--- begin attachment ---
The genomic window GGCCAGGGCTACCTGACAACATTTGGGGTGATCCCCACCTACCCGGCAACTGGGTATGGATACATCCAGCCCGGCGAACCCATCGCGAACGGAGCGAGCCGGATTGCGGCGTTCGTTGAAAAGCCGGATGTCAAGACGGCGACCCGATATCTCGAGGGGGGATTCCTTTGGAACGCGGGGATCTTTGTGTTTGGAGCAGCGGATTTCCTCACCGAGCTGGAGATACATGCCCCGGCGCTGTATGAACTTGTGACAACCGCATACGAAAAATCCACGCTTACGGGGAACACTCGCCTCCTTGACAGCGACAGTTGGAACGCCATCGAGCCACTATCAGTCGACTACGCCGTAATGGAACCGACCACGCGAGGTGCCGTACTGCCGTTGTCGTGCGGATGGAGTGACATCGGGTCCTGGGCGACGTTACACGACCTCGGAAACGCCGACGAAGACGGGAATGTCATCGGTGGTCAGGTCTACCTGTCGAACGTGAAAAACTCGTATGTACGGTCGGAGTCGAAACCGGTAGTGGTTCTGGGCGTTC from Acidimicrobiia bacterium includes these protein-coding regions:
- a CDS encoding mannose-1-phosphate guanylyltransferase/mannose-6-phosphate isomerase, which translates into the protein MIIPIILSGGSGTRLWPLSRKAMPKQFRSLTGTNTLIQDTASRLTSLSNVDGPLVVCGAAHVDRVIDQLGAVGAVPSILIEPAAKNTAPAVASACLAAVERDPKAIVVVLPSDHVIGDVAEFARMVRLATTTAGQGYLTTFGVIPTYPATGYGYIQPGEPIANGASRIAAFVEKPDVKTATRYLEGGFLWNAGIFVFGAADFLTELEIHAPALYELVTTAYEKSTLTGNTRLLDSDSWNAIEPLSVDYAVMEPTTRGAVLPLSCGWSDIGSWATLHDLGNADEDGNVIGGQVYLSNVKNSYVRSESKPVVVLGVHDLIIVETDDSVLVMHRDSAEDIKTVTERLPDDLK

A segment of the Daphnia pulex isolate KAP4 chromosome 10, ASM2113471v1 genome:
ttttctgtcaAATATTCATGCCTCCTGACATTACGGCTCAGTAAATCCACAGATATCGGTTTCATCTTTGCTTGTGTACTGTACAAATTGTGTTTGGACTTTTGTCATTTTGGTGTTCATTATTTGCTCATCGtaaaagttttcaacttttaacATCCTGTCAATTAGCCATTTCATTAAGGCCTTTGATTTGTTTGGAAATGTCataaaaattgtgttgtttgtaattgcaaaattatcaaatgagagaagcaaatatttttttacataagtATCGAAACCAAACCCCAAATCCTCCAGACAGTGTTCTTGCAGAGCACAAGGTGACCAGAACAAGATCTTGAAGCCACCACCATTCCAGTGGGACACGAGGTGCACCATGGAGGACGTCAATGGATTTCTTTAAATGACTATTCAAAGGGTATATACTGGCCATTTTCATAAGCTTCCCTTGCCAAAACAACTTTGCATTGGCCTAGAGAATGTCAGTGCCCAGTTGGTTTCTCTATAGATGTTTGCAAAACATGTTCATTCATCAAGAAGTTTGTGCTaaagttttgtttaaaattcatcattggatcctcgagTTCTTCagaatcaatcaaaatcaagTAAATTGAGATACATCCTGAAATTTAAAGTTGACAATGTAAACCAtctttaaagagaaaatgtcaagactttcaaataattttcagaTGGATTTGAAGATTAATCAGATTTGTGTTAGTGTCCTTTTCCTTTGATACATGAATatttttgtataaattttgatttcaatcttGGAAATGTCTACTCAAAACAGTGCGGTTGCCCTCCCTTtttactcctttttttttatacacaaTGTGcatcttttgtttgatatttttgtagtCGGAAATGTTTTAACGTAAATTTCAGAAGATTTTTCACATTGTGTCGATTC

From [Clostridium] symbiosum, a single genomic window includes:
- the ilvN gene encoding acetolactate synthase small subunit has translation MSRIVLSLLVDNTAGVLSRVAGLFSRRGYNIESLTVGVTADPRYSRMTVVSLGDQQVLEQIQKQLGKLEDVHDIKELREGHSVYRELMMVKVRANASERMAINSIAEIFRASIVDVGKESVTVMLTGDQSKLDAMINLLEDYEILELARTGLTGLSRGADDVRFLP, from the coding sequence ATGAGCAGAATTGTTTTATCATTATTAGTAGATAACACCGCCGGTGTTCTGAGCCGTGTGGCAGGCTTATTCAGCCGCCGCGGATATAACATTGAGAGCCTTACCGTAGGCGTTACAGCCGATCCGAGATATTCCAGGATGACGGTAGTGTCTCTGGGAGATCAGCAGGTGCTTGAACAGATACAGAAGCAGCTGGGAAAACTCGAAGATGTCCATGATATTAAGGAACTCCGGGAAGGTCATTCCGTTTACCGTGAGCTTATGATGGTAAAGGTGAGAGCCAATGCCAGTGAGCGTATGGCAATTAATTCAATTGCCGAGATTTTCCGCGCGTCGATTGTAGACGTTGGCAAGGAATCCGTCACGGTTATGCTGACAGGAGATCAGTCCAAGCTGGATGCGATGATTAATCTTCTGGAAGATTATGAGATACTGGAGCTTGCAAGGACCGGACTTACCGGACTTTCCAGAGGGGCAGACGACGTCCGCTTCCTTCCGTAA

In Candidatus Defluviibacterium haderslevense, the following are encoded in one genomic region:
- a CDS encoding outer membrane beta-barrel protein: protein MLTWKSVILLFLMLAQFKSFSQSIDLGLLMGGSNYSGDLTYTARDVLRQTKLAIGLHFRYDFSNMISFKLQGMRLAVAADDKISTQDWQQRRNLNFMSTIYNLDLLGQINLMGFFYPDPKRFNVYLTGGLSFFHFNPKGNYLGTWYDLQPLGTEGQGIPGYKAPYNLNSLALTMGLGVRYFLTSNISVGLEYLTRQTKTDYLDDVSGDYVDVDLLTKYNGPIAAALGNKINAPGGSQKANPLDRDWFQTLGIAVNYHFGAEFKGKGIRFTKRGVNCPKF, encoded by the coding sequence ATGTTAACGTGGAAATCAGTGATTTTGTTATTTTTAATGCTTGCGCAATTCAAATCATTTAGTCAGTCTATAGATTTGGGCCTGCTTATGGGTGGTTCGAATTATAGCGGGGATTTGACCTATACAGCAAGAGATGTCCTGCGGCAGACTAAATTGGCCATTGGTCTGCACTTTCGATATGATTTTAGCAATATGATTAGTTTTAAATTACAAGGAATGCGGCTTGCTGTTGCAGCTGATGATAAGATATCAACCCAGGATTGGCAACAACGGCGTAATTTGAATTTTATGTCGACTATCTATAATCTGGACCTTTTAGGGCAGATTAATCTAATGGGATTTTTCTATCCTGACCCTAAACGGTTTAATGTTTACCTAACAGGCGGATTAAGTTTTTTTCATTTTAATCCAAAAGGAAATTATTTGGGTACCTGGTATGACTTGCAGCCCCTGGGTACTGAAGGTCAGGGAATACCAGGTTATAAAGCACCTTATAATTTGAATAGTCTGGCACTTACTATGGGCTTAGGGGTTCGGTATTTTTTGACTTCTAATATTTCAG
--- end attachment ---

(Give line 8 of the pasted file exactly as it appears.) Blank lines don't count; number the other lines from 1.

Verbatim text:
- a CDS encoding outer membrane beta-barrel protein: protein MLTWKSVILLFLMLAQFKSFSQSIDLGLLMGGSNYSGDLTYTARDVLRQTKLAIGLHFRYDFSNMISFKLQGMRLAVAADDKISTQDWQQRRNLNFMSTIYNLDLLGQINLMGFFYPDPKRFNVYLTGGLSFFHFNPKGNYLGTWYDLQPLGTEGQGIPGYKAPYNLNSLALTMGLGVRYFLTSNISVGLEYLTRQTKTDYLDDVSGDYVDVDLLTKYNGPIAAALGNKINAPGGSQKANPLDRDWFQTLGIAVNYHFGAEFKGKGIRFTKRGVNCPKF, encoded by the coding sequence ATGTTAACGTGGAAATCAGTGATTTTGTTATTTTTAATGCTTGCGCAATTCAAATCATTTAGTCAGTCTATAGATTTGGGCCTGCTTATGGGTGGTTCGAATTATAGCGGGGATTTGACCTATACAGCAAGAGATGTCCTGCGGCAGACTAAATTGGCCATTGGTCTGCACTTTCGATATGATTTTAGCAATATGATTAGTTTTAAATTACAAGGAATGCGGCTTGCTGTTGCAGCTGATGATAAGATATCAACCCAGGATTGGCAACAACGGCGTAATTTGAATTTTATGTCGACTATCTATAATCTGGACCTTTTAGGGCAGATTAATCTAATGGGATTTTTCTATCCTGACCCTAAACGGTTTAATGTTTACCTAACAGGCGGATTAAGTTTTTTTCATTTTAATCCAAAAGGAAATTATTTGGGTACCTGGTATGACTTGCAGCCCCTGGGTACTGAAGGTCAGGGAATACCAGGTTATAAAGCACCTTATAATTTGAATAGTCTGGCACTTACTATGGGCTTAGGGGTTCGGTATTTTTTGACTTCTAATATTTCAG